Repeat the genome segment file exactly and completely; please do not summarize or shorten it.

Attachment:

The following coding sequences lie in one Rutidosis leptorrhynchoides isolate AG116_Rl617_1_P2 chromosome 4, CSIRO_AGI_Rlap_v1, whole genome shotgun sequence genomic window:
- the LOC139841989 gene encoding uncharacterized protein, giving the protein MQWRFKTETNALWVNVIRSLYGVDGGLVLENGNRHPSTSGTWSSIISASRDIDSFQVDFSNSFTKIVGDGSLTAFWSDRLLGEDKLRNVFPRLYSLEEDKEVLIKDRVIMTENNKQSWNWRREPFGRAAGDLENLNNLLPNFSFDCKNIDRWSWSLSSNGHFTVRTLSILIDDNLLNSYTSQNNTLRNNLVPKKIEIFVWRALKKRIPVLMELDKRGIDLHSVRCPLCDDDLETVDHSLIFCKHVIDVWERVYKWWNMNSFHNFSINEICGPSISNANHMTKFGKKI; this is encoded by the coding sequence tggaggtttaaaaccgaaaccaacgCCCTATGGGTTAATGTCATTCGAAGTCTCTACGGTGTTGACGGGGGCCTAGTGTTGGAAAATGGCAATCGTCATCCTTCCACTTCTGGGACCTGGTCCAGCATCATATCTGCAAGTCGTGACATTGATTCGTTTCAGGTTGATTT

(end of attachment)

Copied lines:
The following coding sequences lie in one Rutidosis leptorrhynchoides isolate AG116_Rl617_1_P2 chromosome 4, CSIRO_AGI_Rlap_v1, whole genome shotgun sequence genomic window:
- the LOC139841989 gene encoding uncharacterized protein, giving the protein MQWRFKTETNALWVNVIRSLYGVDGGLVLENGNRHPSTSGTWSSIISASRDIDSFQVDFSNSFTKIVGDGSLTAFWSDRLLGEDKLRNVFPRLYSLEEDKEVLIKDRVIMTENNKQSWNWRREPFGRAAGDLENLNNLLPNFSFDCKNIDRWSWSLSSNGHFTVRTLSILIDDNLLNSYTSQNNTLRNNLVPKKIEIFVWRALKKRIPVLMELDKRGIDLHSVRCPLCDDDLETVDHSLIFCKHVIDVWERVYKWWNMNSFHNFSINEICGPSISNANHMTKFGKKI; this is encoded by the coding sequence tggaggtttaaaaccgaaaccaacgCCCTATGGGTTAATGTCATTCGAAGTCTCTACGGTGTTGACGGGGGCCTAGTGTTGGAAAATGGCAATCGTCATCCTTCCACTTCTGGGACCTGGTCCAGCATCATATCTGCAAGTCGTGACATTGATTCGTTTCAGGTTGATTT